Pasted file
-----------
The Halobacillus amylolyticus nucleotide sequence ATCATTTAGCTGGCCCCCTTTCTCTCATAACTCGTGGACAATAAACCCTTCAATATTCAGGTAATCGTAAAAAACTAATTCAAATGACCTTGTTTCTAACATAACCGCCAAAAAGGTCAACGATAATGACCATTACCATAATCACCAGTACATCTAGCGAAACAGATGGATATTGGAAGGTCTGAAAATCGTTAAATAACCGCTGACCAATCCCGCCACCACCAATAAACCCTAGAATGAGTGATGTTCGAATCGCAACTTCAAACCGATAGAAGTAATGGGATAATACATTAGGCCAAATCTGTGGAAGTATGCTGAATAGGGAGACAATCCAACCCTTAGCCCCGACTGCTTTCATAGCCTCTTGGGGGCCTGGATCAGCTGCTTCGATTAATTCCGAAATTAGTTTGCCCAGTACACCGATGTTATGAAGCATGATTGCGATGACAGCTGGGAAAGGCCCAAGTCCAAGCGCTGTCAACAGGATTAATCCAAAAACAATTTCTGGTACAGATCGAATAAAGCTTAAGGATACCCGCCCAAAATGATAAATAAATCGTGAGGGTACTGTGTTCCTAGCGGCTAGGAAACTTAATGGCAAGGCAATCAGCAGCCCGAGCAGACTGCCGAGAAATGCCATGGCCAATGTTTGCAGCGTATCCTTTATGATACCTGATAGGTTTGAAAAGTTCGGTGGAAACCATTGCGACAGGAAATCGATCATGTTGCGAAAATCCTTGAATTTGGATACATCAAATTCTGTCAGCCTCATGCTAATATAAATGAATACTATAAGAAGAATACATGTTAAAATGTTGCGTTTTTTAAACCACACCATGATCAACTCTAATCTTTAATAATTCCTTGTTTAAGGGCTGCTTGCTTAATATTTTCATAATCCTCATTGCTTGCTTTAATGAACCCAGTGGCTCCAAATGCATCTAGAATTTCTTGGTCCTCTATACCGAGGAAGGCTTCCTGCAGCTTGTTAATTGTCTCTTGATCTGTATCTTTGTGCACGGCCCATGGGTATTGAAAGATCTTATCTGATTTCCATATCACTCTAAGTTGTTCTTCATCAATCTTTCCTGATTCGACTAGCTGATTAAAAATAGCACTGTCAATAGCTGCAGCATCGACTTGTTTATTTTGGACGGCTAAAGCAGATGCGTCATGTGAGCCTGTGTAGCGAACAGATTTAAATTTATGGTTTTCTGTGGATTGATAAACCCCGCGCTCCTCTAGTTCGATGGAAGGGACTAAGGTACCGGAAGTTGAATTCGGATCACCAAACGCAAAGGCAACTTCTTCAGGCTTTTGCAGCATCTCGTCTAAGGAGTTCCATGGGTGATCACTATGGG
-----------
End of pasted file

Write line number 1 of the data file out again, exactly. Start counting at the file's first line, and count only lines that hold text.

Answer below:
The Halobacillus amylolyticus nucleotide sequence ATCATTTAGCTGGCCCCCTTTCTCTCATAACTCGTGGACAATAAACCCTTCAATATTCAGGTAATCGTAAAAAACTAATTCAAATGACCTTGTTTCTAACATAACCGCCAAAAAGGTCAACGATAATGACCATTACCATAATCACCAGTACATCTAGCGAAACAGATGGATATTGGAAGGTCTGAAAATCGTTAAATAACCGCTGACCAATCCCGCCACCACCAATAAACCCTAGAATGAGTGATGTTCGAATCGCAACTTCAAACCGATAGAAGTAATGGGATAATACATTAGGCCAAATCTGTGGAAGTATGCTGAATAGGGAGACAATCCAACCCTTAGCCCCGACTGCTTTCATAGCCTCTTGGGGGCCTGGATCAGCTGCTTCGATTAATTCCGAAATTAGTTTGCCCAGTACACCGATGTTATGAAGCATGATTGCGATGACAGCTGGGAAAGGCCCAAGTCCAAGCGCTGTCAACAGGATTAATCCAAAAACAATTTCTGGTACAGATCGAATAAAGCTTAAGGATACCCGCCCAAAATGATAAATAAATCGTGAGGGTACTGTGTTCCTAGCGGCTAGGAAACTTAATGGCAAGGCAATCAGCAGCCCGAGCAGACTGCCGAGAAATGCCATGGCCAATGTTTGCAGCGTATCCTTTATGATACCTGATAGGTTTGAAAAGTTCGGTGGAAACCATTGCGACAGGAAATCGATCATGTTGCGAAAATCCTTGAATTTGGATACATCAAATTCTGTCAGCCTCATGCTAATATAAATGAATACTATAAGAAGAATACATGTTAAAATGTTGCGTTTTTTAAACCACACCATGATCAACTCTAATCTTTAATAATTCCTTGTTTAAGGGCTGCTTGCTTAATATTTTCATAATCCTCATTGCTTGCTTTAATGAACCCAGTGGCTCCAAATGCATCTAGAATTTCTTGGTCCTCTATACCGAGGAAGGCTTCCTGCAGCTTGTTAATTGTCTCTTGATCTGTATCTTTGTGCACGGCCCATGGGTATTGAAAGATCTTATCTGATTTCCATATCACTCTAAGTTGTTCTTCATCAATCTTTCCTGATTCGACTAGCTGATTAAAAATAGCACTGTCAATAGCTGCAGCATCGACTTGTTTATTTTGGACGGCTAAAGCAGATGCGTCATGTGAGCCTGTGTAGCGAACAGATTTAAATTTATGGTTTTCTGTGGATTGATAAACCCCGCGCTCCTCTAGTTCGATGGAAGGGACTAAGGTACCGGAAGTTGAATTCGGATCACCAAACGCAAAGGCAACTTCTTCAGGCTTTTGCAGCATCTCGTCTAAGGAGTTCCATGGGTGATCACTATGGG